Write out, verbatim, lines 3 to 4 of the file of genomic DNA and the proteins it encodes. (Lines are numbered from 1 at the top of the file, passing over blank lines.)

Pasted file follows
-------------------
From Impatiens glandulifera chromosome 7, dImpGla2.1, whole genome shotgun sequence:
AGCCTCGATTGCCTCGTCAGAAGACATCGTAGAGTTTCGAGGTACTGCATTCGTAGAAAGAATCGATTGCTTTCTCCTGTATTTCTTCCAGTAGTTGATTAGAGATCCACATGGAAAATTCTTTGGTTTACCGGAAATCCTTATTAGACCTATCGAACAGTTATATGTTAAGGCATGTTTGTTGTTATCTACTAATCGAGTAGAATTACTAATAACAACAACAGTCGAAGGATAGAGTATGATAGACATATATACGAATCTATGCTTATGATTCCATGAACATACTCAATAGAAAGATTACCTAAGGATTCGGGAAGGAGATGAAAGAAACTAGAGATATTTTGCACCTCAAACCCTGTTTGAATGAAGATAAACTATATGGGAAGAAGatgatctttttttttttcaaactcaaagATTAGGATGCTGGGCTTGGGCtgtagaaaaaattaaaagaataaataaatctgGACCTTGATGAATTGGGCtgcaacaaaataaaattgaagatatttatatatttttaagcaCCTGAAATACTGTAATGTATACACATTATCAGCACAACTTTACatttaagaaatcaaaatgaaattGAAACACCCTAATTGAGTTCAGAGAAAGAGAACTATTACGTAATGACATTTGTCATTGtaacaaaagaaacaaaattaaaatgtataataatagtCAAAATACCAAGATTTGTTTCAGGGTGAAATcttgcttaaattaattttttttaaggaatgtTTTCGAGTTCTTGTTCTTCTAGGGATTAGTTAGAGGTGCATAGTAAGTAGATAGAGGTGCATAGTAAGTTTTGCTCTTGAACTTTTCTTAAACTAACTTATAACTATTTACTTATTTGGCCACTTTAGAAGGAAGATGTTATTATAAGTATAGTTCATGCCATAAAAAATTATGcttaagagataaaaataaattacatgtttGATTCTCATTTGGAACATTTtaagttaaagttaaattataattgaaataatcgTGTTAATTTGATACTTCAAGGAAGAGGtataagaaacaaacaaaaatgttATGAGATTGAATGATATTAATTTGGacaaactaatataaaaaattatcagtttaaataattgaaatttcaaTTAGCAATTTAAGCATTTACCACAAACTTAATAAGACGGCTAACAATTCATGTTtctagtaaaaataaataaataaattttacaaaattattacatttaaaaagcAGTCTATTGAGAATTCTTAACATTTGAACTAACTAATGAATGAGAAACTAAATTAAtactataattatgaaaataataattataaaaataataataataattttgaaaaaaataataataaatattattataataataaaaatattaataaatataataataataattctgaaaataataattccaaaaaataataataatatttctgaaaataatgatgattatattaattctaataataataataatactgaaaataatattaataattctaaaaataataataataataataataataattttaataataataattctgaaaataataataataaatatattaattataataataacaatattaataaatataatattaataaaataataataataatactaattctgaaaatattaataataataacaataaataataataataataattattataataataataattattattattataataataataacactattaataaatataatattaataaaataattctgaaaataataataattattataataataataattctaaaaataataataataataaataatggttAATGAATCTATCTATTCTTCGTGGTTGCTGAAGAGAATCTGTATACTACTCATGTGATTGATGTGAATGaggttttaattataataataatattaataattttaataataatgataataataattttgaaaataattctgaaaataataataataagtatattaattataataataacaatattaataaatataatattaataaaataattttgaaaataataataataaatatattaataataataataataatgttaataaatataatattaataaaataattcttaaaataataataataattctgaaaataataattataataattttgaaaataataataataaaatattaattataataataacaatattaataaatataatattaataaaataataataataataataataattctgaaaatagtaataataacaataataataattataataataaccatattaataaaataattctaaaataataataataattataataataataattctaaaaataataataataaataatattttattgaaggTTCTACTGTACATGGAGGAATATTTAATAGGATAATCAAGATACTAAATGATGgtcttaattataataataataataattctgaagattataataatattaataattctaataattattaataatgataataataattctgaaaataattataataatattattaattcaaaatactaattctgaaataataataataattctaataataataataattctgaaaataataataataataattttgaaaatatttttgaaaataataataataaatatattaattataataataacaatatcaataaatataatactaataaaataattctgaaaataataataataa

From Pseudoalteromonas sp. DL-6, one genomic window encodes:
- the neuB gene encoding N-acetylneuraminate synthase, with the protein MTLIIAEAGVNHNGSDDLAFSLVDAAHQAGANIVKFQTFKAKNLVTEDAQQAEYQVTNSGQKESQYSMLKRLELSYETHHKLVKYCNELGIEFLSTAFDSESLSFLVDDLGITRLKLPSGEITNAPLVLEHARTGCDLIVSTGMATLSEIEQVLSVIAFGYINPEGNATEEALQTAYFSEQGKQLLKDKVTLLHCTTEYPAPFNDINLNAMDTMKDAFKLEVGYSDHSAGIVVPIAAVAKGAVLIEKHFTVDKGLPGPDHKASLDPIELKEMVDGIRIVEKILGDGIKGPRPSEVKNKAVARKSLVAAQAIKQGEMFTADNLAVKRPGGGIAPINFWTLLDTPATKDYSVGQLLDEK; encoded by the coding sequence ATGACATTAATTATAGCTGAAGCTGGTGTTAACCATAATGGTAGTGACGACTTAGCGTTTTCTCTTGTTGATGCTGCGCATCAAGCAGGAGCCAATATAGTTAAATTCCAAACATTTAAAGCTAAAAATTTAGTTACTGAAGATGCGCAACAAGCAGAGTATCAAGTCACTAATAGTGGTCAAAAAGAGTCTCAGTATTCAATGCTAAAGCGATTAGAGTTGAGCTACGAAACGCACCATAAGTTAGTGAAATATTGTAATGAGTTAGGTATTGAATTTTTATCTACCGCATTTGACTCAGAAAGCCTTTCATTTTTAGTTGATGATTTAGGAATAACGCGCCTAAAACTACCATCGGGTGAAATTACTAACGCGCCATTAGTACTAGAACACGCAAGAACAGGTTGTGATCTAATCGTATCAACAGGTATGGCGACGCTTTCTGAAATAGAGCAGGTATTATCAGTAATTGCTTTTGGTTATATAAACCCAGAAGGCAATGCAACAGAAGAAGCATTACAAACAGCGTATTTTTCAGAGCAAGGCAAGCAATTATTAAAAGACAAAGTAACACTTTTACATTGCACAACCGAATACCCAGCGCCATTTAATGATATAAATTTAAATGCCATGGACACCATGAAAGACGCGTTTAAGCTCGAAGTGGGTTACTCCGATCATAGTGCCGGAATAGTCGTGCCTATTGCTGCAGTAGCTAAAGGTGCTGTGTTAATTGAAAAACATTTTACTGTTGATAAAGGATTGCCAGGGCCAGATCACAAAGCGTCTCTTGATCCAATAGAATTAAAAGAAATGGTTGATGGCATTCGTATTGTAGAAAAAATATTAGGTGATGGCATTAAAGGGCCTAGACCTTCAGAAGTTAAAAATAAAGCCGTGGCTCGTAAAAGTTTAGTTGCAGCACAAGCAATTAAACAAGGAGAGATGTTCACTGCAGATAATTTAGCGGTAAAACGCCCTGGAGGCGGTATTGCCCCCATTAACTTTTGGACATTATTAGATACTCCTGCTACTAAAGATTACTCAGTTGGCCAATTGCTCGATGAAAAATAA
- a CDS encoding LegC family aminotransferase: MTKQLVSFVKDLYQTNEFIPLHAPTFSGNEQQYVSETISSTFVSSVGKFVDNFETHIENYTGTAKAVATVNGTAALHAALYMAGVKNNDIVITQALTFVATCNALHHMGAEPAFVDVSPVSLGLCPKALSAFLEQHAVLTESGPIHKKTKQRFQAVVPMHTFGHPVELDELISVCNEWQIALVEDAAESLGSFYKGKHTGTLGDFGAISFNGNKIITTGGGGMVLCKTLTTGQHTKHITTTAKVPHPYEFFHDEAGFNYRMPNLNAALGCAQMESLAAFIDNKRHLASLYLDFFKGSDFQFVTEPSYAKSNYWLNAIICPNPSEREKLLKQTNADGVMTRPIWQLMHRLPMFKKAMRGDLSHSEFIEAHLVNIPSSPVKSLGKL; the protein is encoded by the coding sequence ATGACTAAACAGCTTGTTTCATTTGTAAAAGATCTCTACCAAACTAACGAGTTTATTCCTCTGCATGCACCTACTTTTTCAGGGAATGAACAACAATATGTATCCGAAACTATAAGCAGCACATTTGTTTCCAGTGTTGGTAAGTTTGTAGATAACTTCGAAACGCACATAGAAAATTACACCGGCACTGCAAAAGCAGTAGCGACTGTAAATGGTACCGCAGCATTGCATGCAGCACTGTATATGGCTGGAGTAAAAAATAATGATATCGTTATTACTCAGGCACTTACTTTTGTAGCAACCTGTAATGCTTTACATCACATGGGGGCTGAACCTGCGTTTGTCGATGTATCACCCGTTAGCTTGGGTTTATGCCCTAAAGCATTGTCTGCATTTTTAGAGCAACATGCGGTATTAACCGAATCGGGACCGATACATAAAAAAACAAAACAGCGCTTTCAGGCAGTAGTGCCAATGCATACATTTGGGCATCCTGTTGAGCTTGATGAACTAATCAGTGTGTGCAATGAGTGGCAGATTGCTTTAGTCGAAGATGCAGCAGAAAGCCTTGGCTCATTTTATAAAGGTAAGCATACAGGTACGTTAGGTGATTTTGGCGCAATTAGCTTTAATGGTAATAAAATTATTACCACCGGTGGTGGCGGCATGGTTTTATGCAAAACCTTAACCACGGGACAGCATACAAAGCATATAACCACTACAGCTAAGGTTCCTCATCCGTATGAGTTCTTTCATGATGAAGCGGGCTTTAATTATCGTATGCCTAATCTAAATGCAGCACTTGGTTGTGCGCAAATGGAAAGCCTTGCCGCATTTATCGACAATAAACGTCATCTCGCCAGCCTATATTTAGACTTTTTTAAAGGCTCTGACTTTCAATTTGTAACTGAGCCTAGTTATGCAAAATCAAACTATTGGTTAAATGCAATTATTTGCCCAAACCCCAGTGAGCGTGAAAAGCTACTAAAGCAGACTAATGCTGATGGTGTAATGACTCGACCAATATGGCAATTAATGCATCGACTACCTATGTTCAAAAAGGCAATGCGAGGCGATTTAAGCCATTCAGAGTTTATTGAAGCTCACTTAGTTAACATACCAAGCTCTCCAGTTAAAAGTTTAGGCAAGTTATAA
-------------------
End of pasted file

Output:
From Pseudoalteromonas sp. DL-6, one genomic window encodes:
- the neuB gene encoding N-acetylneuraminate synthase, with the protein MTLIIAEAGVNHNGSDDLAFSLVDAAHQAGANIVKFQTFKAKNLVTEDAQQAEYQVTNSGQKESQYSMLKRLELSYETHHKLVKYCNELGIEFLSTAFDSESLSFLVDDLGITRLKLPSGEITNAPLVLEHARTGCDLIVSTGMATLSEIEQVLSVIAFGYINPEGNATEEALQTAYFSEQGKQLLKDKVTLLHCTTEYPAPFNDINLNAMDTMKDAFKLEVGYSDHSAGIVVPIAAVAKGAVLIEKHFTVDKGLPGPDHKASLDPIELKEMVDGIRIVEKILGDGIKGPRPSEVKNKAVARKSLVAAQAIKQGEMFTADNLAVKRPGGGIAPINFWTLLDTPATKDYSVGQLLDEK; encoded by the coding sequence ATGACATTAATTATAGCTGAAGCTGGTGTTAACCATAATGGTAGTGACGACTTAGCGTTTTCTCTTGTTGATGCTGCGCATCAAGCAGGAGCCAATATAGTTAAATTCCAAACATTTAAAGCTAAAAATTTAGTTACTGAAGATGCGCAACAAGCAGAGTATCAAGTCACTAATAGTGGTCAAAAAGAGTCTCAGTATTCAATGCTAAAGCGATTAGAGTTGAGCTACGAAACGCACCATAAGTTAGTGAAATATTGTAATGAGTTAGGTATTGAATTTTTATCTACCGCATTTGACTCAGAAAGCCTTTCATTTTTAGTTGATGATTTAGGAATAACGCGCCTAAAACTACCATCGGGTGAAATTACTAACGCGCCATTAGTACTAGAACACGCAAGAACAGGTTGTGATCTAATCGTATCAACAGGTATGGCGACGCTTTCTGAAATAGAGCAGGTATTATCAGTAATTGCTTTTGGTTATATAAACCCAGAAGGCAATGCAACAGAAGAAGCATTACAAACAGCGTATTTTTCAGAGCAAGGCAAGCAATTATTAAAAGACAAAGTAACACTTTTACATTGCACAACCGAATACCCAGCGCCATTTAATGATATAAATTTAAATGCCATGGACACCATGAAAGACGCGTTTAAGCTCGAAGTGGGTTACTCCGATCATAGTGCCGGAATAGTCGTGCCTATTGCTGCAGTAGCTAAAGGTGCTGTGTTAATTGAAAAACATTTTACTGTTGATAAAGGATTGCCAGGGCCAGATCACAAAGCGTCTCTTGATCCAATAGAATTAAAAGAAATGGTTGATGGCATTCGTATTGTAGAAAAAATATTAGGTGATGGCATTAAAGGGCCTAGACCTTCAGAAGTTAAAAATAAAGCCGTGGCTCGTAAAAGTTTAGTTGCAGCACAAGCAATTAAACAAGGAGAGATGTTCACTGCAGATAATTTAGCGGTAAAACGCCCTGGAGGCGGTATTGCCCCCATTAACTTTTGGACATTATTAGATACTCCTGCTACTAAAGATTACTCAGTTGGCCAATTGCTCGATGAAAAATAA